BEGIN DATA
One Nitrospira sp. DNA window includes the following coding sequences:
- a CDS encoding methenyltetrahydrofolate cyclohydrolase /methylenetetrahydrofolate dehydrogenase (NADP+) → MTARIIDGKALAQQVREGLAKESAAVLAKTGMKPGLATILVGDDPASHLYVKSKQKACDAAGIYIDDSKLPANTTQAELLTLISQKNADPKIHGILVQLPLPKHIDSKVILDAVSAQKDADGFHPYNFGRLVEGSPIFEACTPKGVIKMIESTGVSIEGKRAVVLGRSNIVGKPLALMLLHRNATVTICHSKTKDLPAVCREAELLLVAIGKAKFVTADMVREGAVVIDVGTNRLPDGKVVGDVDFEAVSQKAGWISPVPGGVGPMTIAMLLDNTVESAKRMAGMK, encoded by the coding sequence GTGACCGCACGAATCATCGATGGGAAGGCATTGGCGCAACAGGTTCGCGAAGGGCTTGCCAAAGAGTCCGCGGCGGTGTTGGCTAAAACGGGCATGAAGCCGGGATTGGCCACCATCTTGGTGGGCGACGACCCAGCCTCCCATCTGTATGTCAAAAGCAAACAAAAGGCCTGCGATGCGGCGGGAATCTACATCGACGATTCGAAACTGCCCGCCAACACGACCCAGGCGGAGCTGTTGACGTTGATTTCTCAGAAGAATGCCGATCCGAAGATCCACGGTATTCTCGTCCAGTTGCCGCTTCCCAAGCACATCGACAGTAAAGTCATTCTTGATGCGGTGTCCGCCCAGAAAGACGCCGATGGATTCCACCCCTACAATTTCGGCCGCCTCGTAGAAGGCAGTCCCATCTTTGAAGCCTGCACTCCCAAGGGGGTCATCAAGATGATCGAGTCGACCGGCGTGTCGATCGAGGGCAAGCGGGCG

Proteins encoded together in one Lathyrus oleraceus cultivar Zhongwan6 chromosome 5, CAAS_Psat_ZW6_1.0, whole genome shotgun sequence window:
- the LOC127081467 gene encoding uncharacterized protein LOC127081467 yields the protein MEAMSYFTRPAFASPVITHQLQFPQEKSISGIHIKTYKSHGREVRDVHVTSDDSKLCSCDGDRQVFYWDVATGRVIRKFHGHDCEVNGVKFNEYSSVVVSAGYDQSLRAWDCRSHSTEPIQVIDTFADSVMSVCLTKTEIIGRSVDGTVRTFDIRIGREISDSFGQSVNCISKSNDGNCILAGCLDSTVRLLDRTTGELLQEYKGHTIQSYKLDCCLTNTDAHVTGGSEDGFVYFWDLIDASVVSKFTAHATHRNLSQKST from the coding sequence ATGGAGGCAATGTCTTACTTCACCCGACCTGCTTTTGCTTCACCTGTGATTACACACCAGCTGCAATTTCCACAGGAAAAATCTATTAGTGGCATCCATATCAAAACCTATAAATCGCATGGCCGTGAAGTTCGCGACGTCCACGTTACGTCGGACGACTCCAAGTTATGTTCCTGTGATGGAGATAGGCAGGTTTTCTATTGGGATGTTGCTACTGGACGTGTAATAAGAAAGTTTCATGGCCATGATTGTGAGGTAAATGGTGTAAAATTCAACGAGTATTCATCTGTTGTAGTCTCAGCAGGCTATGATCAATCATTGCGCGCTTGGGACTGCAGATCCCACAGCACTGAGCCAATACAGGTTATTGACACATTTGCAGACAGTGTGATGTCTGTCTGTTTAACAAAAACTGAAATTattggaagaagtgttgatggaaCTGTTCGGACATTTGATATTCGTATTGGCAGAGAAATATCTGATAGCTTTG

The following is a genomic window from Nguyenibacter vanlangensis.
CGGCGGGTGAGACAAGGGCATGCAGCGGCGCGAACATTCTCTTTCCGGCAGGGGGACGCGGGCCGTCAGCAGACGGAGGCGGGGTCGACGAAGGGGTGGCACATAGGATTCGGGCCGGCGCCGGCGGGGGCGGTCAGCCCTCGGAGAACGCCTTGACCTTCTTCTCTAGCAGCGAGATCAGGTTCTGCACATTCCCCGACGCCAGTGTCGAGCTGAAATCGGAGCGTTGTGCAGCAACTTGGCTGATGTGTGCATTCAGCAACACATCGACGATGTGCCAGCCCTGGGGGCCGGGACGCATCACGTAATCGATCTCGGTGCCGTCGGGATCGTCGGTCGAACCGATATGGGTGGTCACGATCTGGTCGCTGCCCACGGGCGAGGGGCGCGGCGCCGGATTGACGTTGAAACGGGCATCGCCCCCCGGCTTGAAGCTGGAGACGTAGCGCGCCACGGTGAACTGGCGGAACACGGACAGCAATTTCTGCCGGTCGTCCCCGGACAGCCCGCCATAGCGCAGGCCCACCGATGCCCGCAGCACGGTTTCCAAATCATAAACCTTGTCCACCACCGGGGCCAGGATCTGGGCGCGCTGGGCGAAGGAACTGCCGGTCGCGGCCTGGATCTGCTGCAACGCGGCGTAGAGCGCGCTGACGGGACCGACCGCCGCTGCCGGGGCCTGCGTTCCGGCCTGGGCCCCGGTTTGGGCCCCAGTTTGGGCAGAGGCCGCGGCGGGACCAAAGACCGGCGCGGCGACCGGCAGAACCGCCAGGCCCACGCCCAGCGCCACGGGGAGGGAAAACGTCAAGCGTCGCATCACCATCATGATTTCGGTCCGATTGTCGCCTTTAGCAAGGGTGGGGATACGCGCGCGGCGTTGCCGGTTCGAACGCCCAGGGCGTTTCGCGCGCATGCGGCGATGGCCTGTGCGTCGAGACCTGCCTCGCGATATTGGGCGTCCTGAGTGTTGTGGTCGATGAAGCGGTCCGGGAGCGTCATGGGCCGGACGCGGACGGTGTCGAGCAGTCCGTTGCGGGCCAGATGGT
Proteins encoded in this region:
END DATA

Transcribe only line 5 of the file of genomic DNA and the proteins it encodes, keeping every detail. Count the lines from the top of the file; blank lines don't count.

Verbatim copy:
The following is a genomic window from Nguyenibacter vanlangensis.